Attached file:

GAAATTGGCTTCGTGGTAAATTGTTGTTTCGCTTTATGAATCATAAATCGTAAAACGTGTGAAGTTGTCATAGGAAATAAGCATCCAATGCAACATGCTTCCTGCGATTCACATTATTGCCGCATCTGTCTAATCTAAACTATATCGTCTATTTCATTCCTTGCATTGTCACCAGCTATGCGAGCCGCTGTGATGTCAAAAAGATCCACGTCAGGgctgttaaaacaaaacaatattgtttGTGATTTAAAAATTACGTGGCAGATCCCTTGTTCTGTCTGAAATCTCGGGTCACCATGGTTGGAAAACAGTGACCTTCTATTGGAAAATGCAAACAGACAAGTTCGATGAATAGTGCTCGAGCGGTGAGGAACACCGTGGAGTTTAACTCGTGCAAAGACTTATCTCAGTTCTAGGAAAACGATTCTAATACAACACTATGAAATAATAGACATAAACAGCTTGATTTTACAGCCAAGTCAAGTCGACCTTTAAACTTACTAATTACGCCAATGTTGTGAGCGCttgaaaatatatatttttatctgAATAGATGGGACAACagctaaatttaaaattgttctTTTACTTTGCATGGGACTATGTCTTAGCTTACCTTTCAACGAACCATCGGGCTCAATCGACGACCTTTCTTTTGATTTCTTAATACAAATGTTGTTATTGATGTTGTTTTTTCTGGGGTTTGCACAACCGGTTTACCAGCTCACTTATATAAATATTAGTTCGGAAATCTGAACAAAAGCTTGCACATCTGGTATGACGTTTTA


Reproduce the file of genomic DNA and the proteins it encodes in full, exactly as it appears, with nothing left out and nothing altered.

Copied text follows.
GAAATTGGCTTCGTGGTAAATTGTTGTTTCGCTTTATGAATCATAAATCGTAAAACGTGTGAAGTTGTCATAGGAAATAAGCATCCAATGCAACATGCTTCCTGCGATTCACATTATTGCCGCATCTGTCTAATCTAAACTATATCGTCTATTTCATTCCTTGCATTGTCACCAGCTATGCGAGCCGCTGTGATGTCAAAAAGATCCACGTCAGGgctgttaaaacaaaacaatattgtttGTGATTTAAAAATTACGTGGCAGATCCCTTGTTCTGTCTGAAATCTCGGGTCACCATGGTTGGAAAACAGTGACCTTCTATTGGAAAATGCAAACAGACAAGTTCGATGAATAGTGCTCGAGCGGTGAGGAACACCGTGGAGTTTAACTCGTGCAAAGACTTATCTCAGTTCTAGGAAAACGATTCTAATACAACACTATGAAATAATAGACATAAACAGCTTGATTTTACAGCCAAGTCAAGTCGACCTTTAAACTTACTAATTACGCCAATGTTGTGAGCGCttgaaaatatatatttttatctgAATAGATGGGACAACagctaaatttaaaattgttctTTTACTTTGCATGGGACTATGTCTTAGCTTACCTTTCAACGAACCATCGGGCTCAATCGACGACCTTTCTTTTGATTTCTTAATACAAATGTTGTTATTGATGTTGTTTTTTCTGGGGTTTGCACAACCGGTTTACCAGCTCACTTATATAAATATTAGTTCGGAAATCTGAACAAAAGCTTGCACATCTGGTATGACGTTTTA